Sufficient reduction of hyperfunctioning parathyroid tissue was confirmed by a low probability of recurrence as shown by long-term cure of 29 (97%) of 30 patients of both subgroups 1 and 2. One patient receiving hemodialysis developed recurrence after total parathyroidectomy caused by a graft-dependent recurrence 46 months postoperatively.
In our analysis, 5 patients underwent insufficient parathyroidectomy. All belonged to the group of patients receiving hemodialysis. In 4 of these patients (80%), Bio-iPTH monitoring correctly indicated incomplete resection although 4 glands were removed. The possibility to use a quick Bio-iPTH assay intraoperatively would lead to a search for strongly suspected further ectopic supernumerary hyperfunctioning parathyroid glands. In 1 of these patients, Bio-iPTH stayed above the normal range at 10 minutes (82.7 pg/mL) and 20 minutes (53.6 pg/mL) after excision of the last gland, then temporarily dropped into the normal range at 30 minutes (43.9 pg/mL), and increased again at 35 and 40 minutes (60 and 80.4 pg/mL, respectively). This shows that it seems important to analyze the whole curve and not to stop PTH measurements as soon as the normal range is reached once.
In another 1 (20%) of these 5 incompletely resected patients, Bio-iPTH steadily dropped and stayed in the normal range for 40 minutes after extirpation of the third enlarged parathyroid gland. To look for the missed fourth gland, a more extensive exploration was performed. In such circumstances, the venous drainage of remaining parathyroid tissue may be devascularized and results of Bio-iPTH monitoring should only be interpreted with caution. Therefore, a decrease of Bio-iPTH into the normal range must not be regarded as a guaranteed sign of complete resection because Bio-iPTH monitoring can only be interpreted in the context of the operative findings. Because in all patients who had undergone sufficient (total/subtotal) parathyroidectomy Bio-iPTH levels dropped into the normal range within a maximum of 20 minutes and 4 of 5 patients after insufficient resection were above the normal range 20 minutes after excision of the last gland, this might be a recommendable point to determine sufficient or insufficient resection. This has to be proven in future prospective studies on intraoperative Bio-iPTH monitoring.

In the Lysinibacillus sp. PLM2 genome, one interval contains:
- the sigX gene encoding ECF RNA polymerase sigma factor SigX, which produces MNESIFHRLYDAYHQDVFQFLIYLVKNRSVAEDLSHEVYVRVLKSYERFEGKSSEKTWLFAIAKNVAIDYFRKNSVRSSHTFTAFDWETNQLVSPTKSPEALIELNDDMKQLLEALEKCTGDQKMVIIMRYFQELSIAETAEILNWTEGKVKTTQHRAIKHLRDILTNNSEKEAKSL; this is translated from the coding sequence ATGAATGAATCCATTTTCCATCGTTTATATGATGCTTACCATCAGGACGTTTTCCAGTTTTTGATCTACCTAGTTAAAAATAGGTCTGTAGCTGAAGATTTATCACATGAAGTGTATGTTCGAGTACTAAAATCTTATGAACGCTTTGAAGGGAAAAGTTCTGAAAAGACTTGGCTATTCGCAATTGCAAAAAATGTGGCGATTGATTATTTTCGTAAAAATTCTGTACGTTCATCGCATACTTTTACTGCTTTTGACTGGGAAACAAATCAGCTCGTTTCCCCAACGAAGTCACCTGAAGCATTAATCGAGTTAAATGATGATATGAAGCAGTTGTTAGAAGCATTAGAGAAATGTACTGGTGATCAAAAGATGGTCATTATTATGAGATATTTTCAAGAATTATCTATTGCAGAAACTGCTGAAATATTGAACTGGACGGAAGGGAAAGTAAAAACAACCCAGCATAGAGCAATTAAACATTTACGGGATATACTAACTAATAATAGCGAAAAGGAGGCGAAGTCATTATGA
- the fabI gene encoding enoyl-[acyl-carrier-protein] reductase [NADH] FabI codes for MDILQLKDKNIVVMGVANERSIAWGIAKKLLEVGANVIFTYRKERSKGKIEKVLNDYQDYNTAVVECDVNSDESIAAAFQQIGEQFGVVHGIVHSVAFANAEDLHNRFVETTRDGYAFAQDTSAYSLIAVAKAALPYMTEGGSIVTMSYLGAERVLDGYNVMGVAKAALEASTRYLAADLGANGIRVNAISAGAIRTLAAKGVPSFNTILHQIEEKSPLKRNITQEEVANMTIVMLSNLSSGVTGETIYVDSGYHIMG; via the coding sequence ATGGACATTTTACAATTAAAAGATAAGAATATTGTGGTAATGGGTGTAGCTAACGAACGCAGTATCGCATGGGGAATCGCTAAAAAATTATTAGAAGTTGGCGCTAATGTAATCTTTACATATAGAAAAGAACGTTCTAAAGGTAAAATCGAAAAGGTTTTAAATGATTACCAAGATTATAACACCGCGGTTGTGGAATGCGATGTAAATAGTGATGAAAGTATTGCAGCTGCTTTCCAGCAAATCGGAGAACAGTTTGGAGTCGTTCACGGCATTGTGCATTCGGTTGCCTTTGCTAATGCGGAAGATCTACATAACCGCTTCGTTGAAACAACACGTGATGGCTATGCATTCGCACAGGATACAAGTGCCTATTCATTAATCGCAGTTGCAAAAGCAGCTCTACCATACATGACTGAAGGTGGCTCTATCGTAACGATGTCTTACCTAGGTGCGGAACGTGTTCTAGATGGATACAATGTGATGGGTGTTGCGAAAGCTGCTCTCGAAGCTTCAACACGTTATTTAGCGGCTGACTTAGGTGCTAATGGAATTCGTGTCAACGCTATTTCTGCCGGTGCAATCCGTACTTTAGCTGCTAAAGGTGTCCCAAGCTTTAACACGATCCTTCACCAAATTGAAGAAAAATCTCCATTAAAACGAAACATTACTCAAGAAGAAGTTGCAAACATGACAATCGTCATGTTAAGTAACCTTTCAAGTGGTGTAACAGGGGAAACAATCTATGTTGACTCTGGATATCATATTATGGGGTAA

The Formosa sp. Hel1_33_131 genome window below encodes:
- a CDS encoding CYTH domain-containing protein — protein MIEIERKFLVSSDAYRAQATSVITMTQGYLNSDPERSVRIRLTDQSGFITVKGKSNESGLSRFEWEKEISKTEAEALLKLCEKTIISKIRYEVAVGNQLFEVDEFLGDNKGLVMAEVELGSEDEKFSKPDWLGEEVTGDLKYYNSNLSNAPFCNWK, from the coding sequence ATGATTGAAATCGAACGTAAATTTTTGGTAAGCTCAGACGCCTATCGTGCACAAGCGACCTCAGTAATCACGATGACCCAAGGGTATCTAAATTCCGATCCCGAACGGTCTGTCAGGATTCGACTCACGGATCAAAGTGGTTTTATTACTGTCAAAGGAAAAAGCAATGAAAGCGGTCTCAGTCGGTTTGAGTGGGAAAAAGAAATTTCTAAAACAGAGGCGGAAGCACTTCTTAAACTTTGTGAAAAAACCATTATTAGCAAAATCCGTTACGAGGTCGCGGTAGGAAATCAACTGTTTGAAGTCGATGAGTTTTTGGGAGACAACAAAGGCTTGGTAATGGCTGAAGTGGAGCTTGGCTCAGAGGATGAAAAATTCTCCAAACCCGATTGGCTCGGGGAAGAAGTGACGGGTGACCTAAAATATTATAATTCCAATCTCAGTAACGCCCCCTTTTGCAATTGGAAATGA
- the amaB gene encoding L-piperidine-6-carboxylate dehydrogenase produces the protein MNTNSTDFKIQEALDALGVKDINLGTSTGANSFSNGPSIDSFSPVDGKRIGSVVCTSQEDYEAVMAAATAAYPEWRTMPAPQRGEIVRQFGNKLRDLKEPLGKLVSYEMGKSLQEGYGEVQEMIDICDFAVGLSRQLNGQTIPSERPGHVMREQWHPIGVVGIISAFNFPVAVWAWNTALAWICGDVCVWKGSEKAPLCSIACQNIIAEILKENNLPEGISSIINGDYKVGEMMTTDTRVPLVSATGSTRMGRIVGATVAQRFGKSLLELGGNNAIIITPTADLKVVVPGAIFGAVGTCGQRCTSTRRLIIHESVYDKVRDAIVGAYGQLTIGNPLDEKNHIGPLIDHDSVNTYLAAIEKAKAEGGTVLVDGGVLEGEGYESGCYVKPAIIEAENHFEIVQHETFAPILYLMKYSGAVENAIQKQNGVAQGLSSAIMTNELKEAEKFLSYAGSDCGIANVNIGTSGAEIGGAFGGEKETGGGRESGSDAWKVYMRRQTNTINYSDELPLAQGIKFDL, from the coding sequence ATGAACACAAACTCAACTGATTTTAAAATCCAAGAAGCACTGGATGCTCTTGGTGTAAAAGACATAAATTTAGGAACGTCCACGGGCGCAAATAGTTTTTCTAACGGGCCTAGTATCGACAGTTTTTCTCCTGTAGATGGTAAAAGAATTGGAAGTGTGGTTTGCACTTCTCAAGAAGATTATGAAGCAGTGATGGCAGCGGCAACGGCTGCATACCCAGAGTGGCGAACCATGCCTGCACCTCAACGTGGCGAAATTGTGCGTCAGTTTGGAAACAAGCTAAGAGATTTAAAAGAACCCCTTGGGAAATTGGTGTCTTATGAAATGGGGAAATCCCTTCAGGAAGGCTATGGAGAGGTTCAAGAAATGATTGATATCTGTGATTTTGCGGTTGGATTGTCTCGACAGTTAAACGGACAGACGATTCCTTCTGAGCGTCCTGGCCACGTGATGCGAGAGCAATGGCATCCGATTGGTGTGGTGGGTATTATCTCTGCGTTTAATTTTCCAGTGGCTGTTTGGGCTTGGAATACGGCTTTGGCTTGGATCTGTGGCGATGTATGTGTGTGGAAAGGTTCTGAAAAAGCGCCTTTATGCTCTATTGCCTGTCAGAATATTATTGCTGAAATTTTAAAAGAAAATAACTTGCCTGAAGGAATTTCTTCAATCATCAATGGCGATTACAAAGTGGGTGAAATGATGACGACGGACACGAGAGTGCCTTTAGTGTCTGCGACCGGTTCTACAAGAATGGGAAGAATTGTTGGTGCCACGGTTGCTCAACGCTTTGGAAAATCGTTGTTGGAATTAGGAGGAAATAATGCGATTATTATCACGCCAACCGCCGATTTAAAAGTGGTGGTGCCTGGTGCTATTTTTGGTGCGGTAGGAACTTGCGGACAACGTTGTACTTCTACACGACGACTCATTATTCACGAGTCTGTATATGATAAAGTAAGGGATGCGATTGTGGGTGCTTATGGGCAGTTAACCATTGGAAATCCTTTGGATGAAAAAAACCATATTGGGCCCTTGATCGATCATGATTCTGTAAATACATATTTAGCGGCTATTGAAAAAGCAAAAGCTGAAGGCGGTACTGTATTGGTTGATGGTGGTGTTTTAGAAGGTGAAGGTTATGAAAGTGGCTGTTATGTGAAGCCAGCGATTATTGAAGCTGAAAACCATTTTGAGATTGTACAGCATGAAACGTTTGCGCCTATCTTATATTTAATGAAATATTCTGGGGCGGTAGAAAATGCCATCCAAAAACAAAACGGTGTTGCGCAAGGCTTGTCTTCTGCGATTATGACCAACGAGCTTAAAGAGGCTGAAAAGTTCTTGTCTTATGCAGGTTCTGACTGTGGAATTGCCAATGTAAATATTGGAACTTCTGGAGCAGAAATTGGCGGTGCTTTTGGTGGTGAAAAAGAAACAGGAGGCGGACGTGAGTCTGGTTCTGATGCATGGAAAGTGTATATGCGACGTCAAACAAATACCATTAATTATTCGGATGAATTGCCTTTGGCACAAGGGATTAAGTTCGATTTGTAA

However, with the new tool of measuring the biologically active PTH (1-84) molecule, it would be impossible to accurately predict whether a patient belongs to subgroup 1 or 2 (total or subtotal parathyroidectomy). Therefore, an intraoperative “titration” of the amount of parathyroid tissue to be resected is not feasible. Based on these preliminary data, it seems impossible to separate patients who need immediate autotransplantation from those who would be candidates for delayed autografting of cryopreserved parathyroid tissue. In all patients, immediate parathyroid autografting was performed, which is theoretically unnecessary in the subtotal group.
This preliminary retrospective study documents that Bio-iPTH monitoring seems to be a valuable new tool in surgery for RHPT. The common use of an intraoperative, quick Bio-iPTH assay seems mandatory because it might facilitate a more accurate differentiation between sufficient and insufficient parathyroidectomy in RHPT, which is not possible with the commonly used first-generation quick PTH assays. Sufficient reduction of hypersecreting parathyroid tissue can be reliably predicted. However, an intraoperative titration of the amount of parathyroid tissue to be resected and a decision about the need for immediate or delayed autotransplantation is impossible because a differentiation between total or subtotal parathyroidectomy cannot be made. Because of the chance of devascularization of remaining parathyroid tissue during extensive neck exploration, Bio-iPTH monitoring can only be interpreted in the context of the operative findings.
Correspondence: Klaus Kaczirek, MD, Section of Endocrine Surgery, Division of General Surgery, Department of Surgery, Medical University of Vienna, Währinger Gürtel 18-20, A-1090 Vienna, Austria (firstname.lastname@example.org).
Accepted for Publication: April 19, 2005.
Funding/Support: This work was supported by project No. 9307 of the Jubiläumsfond der Österreichischen Nationalbank, Vienna, Austria.